March 7, 2012
Britain’s former head of the Metropolitan Police Service has warned of a repeat of the unprecedented unrest in the country of August 2011 if the media failed to justify the British police’s indiscriminate killings.
Lord Stevens, the head of the Metropolitan Police Service from 2000 until 2005 and a writer for the now-defunct News of the World, has said that Britain would once again witness “massive public disorder” if the media is not used to justify police’s indiscriminate shootings, reported the BBC on Tuesday.
“If you do not deal with that very, very quickly indeed, in terms of saying why you have been involved in a shooting or why you’ve done the actions you’ve done, then the whole thing will just escalate in a way that leads to massive public disorder,” Stevens told the Leveson Inquiry, set up to investigate the ethics of the British media following the phone hacking scandal.
“The message must be out there as quickly as you can of why the police did what they did, and the media have to be the major part of doing that,” Stevens added.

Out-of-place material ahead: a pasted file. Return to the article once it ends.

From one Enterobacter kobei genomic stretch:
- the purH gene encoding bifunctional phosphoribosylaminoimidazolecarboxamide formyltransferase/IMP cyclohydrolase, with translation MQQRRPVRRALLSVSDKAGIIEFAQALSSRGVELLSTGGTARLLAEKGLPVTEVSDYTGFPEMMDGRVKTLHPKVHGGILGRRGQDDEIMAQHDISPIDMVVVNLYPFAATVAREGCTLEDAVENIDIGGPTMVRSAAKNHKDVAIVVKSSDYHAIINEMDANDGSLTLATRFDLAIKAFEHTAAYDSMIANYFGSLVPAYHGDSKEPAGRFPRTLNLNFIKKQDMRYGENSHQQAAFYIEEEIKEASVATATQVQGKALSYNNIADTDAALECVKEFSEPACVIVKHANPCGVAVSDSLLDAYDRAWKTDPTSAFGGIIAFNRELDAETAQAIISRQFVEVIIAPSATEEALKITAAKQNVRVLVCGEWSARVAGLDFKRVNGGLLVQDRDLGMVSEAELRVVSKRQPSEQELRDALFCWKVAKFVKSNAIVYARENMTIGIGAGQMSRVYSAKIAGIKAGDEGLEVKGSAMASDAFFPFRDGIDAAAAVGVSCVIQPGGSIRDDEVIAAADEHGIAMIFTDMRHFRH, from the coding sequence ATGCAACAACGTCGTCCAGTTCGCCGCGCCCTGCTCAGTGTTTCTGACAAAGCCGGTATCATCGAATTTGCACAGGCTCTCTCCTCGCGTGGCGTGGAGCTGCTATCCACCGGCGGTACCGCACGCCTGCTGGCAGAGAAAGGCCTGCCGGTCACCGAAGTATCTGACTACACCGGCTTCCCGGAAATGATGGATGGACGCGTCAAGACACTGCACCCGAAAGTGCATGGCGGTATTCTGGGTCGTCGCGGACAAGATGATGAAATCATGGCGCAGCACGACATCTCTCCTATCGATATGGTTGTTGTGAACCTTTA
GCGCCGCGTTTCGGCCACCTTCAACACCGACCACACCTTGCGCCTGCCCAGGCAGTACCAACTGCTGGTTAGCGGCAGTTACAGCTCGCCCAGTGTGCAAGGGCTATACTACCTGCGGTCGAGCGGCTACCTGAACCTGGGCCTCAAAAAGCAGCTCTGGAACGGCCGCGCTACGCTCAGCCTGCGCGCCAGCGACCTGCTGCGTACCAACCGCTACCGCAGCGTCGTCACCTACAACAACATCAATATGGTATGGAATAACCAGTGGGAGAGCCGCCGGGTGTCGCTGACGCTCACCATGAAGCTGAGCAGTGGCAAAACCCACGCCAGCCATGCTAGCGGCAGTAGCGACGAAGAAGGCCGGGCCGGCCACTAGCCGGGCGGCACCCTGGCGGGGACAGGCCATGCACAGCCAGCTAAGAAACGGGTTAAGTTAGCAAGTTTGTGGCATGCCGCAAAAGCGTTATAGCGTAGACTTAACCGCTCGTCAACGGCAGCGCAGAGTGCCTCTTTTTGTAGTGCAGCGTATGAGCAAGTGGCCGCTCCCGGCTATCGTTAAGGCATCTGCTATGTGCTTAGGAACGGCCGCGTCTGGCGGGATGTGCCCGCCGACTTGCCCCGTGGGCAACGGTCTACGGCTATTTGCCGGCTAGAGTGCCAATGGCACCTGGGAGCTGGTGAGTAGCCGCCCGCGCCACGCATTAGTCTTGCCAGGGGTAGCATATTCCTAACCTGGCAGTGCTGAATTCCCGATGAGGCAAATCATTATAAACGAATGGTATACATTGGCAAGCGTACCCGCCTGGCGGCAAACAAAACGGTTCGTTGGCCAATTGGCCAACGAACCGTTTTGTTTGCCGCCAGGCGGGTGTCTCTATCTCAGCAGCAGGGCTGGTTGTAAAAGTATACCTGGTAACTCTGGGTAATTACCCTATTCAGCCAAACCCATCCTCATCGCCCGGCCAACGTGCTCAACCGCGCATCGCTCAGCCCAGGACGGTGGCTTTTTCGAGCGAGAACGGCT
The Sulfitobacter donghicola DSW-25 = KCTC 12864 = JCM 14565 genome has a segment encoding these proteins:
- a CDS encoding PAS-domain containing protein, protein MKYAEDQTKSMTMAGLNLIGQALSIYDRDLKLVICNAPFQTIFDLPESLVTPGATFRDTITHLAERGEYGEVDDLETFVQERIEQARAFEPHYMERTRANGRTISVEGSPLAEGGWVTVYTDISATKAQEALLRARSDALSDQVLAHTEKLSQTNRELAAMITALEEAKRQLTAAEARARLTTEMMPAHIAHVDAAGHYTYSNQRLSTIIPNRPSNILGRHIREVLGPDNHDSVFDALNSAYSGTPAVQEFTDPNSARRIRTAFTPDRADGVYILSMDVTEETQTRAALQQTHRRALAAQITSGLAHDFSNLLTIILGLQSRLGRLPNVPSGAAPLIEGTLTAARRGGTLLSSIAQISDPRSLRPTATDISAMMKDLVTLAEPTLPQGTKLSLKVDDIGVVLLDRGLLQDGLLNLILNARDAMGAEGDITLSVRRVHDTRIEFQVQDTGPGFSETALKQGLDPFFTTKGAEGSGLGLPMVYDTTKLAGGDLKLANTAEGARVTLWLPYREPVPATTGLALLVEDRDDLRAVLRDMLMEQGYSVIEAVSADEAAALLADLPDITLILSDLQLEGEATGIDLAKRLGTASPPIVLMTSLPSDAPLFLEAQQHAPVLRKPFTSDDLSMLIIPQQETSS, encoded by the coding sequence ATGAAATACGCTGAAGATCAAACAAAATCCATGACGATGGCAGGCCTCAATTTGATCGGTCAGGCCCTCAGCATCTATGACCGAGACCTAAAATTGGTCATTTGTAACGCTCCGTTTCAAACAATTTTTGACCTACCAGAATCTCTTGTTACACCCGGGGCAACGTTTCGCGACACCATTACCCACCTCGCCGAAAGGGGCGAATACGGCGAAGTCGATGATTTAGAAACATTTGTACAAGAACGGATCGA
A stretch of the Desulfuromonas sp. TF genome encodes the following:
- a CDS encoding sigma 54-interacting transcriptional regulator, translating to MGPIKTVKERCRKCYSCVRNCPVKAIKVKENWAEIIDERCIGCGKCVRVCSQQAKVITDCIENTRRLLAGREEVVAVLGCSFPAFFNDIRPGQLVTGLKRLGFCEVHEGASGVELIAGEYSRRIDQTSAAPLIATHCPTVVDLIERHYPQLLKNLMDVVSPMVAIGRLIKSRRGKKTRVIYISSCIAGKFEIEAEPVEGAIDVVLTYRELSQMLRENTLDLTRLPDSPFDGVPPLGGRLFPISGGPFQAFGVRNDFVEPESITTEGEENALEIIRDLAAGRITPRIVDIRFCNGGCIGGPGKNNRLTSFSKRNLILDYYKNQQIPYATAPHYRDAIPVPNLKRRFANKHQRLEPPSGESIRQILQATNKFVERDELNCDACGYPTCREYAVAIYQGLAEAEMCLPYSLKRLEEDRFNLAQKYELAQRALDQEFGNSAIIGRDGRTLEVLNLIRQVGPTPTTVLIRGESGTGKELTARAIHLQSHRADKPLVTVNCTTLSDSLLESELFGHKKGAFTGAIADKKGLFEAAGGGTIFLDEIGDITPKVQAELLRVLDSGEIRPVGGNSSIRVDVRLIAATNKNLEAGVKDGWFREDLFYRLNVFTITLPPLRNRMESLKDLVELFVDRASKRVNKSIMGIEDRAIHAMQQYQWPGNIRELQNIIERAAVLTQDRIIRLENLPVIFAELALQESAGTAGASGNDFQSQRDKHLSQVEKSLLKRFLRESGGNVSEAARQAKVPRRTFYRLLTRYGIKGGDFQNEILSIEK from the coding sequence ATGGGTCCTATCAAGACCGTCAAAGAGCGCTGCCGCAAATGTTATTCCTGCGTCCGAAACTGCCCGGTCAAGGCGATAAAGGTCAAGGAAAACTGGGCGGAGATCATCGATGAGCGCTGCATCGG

Stevens’ comments are made as Britain’s Independent Police Complaints Commission (IPCC) has confirmed that the man police shot dead in Cheshire on Saturday did not have a gun in his car.
The case is very similar to the shooting of the 29-year-old black man Mark Duggan who, the police claimed, had fired at officers.
After three months, the IPCC admitted that Duggan was not even holding a gun when he was stopped by police officers and shot dead.
The shooting of Duggan led to the unprecedented unrest which spread across Britain in August last year.
Nevertheless, despite the death of 300 individuals in police custody or after detention since 1998, no single police officer has ever been convicted.
Stevens’ comments indicate that this is the relationship between the police and the media which has helped the British police get away with their indiscriminate killings.
“The press have a job to do. They deliver on occasions some outstanding work – especially investigative journalism, and sometimes there has to be a relationship between the police and the media for the right reasons,” said Stevens.